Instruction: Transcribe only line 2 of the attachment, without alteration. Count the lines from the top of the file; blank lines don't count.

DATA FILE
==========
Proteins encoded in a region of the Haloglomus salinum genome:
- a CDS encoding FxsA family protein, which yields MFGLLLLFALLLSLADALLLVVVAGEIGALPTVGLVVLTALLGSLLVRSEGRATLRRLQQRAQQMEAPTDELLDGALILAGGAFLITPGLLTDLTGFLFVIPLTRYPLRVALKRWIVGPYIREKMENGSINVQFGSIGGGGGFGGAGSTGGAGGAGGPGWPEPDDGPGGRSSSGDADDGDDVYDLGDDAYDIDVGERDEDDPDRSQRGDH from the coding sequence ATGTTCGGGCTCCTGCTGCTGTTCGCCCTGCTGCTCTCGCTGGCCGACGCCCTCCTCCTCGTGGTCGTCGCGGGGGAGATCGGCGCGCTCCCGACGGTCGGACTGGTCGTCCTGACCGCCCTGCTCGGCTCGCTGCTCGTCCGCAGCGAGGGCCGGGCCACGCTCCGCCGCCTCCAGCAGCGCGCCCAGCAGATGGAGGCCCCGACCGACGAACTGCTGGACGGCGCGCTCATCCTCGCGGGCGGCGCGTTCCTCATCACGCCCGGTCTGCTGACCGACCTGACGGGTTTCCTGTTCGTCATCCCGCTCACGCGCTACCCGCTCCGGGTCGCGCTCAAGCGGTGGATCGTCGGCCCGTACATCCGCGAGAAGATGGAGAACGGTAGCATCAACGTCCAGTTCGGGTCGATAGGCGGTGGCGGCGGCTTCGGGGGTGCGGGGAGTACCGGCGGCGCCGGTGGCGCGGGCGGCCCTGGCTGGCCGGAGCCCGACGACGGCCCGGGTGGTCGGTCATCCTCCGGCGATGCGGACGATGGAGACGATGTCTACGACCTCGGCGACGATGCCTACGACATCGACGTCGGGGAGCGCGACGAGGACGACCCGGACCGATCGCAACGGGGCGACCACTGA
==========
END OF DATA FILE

- a CDS encoding FxsA family protein, which yields MFGLLLLFALLLSLADALLLVVVAGEIGALPTVGLVVLTALLGSLLVRSEGRATLRRLQQRAQQMEAPTDELLDGALILAGGAFLITPGLLTDLTGFLFVIPLTRYPLRVALKRWIVGPYIREKMENGSINVQFGSIGGGGGFGGAGSTGGAGGAGGPGWPEPDDGPGGRSSSGDADDGDDVYDLGDDAYDIDVGERDEDDPDRSQRGDH from the coding sequence ATGTTCGGGCTCCTGCTGCTGTTCGCCCTGCTGCTCTCGCTGGCCGACGCCCTCCTCCTCGTGGTCGTCGCGGGGGAGATCGGCGCGCTCCCGACGGTCGGACTGGTCGTCCTGACCGCCCTGCTCGGCTCGCTGCTCGTCCGCAGCGAGGGCCGGGCCACGCTCCGCCGCCTCCAGCAGCGCGCCCAGCAGATGGAGGCCCCGACCGACGAACTGCTGGACGGCGCGCTCATCCTCGCGGGCGGCGCGTTCCTCATCACGCCCGGTCTGCTGACCGACCTGACGGGTTTCCTGTTCGTCATCCCGCTCACGCGCTACCCGCTCCGGGTCGCGCTCAAGCGGTGGATCGTCGGCCCGTACATCCGCGAGAAGATGGAGAACGGTAGCATCAACGTCCAGTTCGGGTCGATAGGCGGTGGCGGCGGCTTCGGGGGTGCGGGGAGTACCGGCGGCGCCGGTGGCGCGGGCGGCCCTGGCTGGCCGGAGCCCGACGACGGCCCGGGTGGTCGGTCATCCTCCGGCGATGCGGACGATGGAGACGATGTCTACGACCTCGGCGACGATGCCTACGACATCGACGTCGGGGAGCGCGACGAGGACGACCCGGACCGATCGCAACGGGGCGACCACTGA